In ancient times, Sidon was one of the oldest and richest Phoenician cities and was renewed for its metal and glass working techniques, even before the Roman conquest in 64 BC. The invention of glassblowing, which revolutionised completely the production of glass in the ancient world, finds its birthplace in the eastern borders of the Roman Empire, modern day Lebanon, Israel and Palestine. Many ancient historians believed Sidon to be the birthplace of glassblowing technique. The glass vessels produced in the region display high refinement and were extremely valued by the contemporaries. Glass was often the preferred material for storing expensive oils, perfumes and medicines in antiquity because it was not porous. Glass vessels are found frequently at Hellenistic and Roman sites, especially in cemeteries, and the liquids that filled them would have been gathered from all corners of the expansive Roman Empire.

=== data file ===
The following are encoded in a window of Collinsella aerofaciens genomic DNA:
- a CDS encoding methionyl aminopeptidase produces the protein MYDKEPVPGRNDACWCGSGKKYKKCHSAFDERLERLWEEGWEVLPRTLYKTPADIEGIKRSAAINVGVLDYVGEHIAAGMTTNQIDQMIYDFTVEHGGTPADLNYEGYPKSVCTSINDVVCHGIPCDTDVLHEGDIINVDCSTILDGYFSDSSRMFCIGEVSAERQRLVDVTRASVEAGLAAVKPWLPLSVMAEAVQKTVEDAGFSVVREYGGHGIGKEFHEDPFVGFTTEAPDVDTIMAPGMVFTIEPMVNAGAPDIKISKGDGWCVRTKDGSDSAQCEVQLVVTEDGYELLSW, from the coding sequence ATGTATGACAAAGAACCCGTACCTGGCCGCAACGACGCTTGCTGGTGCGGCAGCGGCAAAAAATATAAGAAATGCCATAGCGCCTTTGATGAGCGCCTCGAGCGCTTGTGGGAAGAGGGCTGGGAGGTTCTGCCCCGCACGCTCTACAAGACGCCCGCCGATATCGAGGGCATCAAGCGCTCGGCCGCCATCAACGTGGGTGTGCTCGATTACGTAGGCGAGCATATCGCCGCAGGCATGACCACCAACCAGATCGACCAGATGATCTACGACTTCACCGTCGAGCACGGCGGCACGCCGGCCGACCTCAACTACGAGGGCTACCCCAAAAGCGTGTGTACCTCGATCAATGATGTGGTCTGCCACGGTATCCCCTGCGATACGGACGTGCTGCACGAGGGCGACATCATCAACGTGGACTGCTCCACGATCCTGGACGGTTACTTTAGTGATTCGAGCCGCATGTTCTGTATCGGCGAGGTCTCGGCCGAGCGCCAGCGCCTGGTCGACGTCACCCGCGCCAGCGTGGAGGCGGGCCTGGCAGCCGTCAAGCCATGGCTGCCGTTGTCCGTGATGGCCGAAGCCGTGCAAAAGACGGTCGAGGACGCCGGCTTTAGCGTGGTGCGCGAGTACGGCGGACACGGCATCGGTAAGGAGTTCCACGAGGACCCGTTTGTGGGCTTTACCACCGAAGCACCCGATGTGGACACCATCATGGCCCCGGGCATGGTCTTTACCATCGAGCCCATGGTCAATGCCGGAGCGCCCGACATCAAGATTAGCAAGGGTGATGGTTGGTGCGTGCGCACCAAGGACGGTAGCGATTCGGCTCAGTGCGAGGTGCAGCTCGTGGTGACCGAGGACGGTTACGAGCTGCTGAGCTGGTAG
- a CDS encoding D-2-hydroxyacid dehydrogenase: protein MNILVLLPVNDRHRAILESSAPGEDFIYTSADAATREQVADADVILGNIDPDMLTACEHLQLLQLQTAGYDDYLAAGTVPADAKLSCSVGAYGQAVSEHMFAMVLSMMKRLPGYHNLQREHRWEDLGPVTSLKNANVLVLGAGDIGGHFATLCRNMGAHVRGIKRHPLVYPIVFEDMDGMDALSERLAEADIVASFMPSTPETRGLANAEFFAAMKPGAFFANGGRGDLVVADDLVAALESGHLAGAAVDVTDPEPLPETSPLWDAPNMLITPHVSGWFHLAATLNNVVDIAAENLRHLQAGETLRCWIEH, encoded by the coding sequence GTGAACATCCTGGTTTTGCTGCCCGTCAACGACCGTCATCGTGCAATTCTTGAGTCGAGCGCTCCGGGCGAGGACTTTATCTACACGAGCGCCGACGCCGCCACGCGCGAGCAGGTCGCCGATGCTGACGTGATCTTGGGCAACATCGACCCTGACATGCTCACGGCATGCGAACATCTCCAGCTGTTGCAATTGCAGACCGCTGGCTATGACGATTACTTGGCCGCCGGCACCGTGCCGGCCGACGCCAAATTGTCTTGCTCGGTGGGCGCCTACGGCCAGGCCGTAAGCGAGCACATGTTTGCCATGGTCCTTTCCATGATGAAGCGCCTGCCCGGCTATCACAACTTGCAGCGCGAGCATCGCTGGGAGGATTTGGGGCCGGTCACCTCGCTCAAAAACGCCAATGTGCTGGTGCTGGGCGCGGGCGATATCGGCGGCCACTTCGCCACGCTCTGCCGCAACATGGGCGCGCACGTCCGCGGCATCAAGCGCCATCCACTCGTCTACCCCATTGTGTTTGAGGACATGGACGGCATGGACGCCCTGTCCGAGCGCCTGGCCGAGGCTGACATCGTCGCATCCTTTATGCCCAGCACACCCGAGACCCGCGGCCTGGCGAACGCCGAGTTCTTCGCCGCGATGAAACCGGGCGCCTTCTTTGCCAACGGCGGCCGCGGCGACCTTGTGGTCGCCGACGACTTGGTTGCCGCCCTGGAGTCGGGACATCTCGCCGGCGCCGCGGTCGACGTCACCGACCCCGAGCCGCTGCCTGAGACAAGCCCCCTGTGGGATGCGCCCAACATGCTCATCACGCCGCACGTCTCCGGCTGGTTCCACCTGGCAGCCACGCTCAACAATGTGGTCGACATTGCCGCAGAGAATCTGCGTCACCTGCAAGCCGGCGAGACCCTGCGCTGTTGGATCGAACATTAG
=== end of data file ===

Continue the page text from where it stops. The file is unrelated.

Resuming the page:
To learn more about Roman glass, visit our relevant post: How It Was Made: Roman Glass.